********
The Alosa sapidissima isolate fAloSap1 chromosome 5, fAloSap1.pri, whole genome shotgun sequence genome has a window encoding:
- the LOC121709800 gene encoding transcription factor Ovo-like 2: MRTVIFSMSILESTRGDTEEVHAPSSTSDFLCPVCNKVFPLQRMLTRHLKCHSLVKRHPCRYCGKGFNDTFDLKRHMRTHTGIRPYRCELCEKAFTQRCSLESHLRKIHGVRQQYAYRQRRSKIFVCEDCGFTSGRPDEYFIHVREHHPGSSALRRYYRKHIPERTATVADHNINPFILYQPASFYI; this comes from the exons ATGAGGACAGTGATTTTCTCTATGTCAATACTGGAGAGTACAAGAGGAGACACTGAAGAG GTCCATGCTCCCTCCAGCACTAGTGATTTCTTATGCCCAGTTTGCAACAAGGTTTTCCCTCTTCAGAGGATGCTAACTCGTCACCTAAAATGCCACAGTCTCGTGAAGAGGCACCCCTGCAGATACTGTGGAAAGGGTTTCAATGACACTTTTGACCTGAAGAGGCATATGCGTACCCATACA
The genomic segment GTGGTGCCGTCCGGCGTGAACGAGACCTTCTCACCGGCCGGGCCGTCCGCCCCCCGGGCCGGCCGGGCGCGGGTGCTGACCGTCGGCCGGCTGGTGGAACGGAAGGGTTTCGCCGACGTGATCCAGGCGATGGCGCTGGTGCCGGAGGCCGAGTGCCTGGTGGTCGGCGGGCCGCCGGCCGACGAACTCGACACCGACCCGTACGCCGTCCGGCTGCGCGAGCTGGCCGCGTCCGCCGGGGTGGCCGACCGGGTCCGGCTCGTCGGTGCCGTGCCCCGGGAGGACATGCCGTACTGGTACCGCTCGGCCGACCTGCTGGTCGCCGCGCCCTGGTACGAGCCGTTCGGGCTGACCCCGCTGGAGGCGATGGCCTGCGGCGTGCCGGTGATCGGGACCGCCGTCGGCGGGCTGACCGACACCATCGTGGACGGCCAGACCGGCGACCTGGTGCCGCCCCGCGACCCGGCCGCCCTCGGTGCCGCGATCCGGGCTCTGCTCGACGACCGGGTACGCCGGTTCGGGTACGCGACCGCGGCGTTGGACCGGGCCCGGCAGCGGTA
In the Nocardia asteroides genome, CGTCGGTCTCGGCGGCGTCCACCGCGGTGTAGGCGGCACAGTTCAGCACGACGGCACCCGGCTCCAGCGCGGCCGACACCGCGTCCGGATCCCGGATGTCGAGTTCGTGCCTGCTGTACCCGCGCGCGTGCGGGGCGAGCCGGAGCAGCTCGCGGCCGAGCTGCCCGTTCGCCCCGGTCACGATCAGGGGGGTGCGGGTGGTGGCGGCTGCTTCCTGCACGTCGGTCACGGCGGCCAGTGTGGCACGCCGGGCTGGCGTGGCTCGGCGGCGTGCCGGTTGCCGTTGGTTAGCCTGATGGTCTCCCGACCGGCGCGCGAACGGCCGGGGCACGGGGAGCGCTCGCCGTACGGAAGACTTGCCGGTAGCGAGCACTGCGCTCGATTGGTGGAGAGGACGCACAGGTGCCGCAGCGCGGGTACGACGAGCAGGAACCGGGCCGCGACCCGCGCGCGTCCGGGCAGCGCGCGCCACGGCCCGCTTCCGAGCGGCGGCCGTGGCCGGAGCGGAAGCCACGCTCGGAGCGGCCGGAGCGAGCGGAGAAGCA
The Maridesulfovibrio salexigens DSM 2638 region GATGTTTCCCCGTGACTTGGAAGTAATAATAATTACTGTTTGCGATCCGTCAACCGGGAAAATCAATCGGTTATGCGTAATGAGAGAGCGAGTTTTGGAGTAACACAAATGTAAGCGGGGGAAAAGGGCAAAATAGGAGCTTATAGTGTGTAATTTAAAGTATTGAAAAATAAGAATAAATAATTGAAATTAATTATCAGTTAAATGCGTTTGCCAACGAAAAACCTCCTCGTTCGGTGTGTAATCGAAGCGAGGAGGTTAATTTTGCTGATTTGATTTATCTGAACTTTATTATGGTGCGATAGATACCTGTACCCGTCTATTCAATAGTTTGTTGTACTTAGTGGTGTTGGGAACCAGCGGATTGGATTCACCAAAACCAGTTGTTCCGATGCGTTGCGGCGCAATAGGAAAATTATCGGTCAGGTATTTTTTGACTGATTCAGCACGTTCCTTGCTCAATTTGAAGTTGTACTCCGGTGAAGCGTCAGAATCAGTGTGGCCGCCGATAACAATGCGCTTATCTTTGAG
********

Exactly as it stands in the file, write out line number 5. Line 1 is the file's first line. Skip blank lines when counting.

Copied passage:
The Maridesulfovibrio salexigens DSM 2638 region GATGTTTCCCCGTGACTTGGAAGTAATAATAATTACTGTTTGCGATCCGTCAACCGGGAAAATCAATCGGTTATGCGTAATGAGAGAGCGAGTTTTGGAGTAACACAAATGTAAGCGGGGGAAAAGGGCAAAATAGGAGCTTATAGTGTGTAATTTAAAGTATTGAAAAATAAGAATAAATAATTGAAATTAATTATCAGTTAAATGCGTTTGCCAACGAAAAACCTCCTCGTTCGGTGTGTAATCGAAGCGAGGAGGTTAATTTTGCTGATTTGATTTATCTGAACTTTATTATGGTGCGATAGATACCTGTACCCGTCTATTCAATAGTTTGTTGTACTTAGTGGTGTTGGGAACCAGCGGATTGGATTCACCAAAACCAGTTGTTCCGATGCGTTGCGGCGCAATAGGAAAATTATCGGTCAGGTATTTTTTGACTGATTCAGCACGTTCCTTGCTCAATTTGAAGTTGTACTCCGGTGAAGCGTCAGAATCAGTGTGGCCGCCGATAACAATGCGCTTATCTTTGAG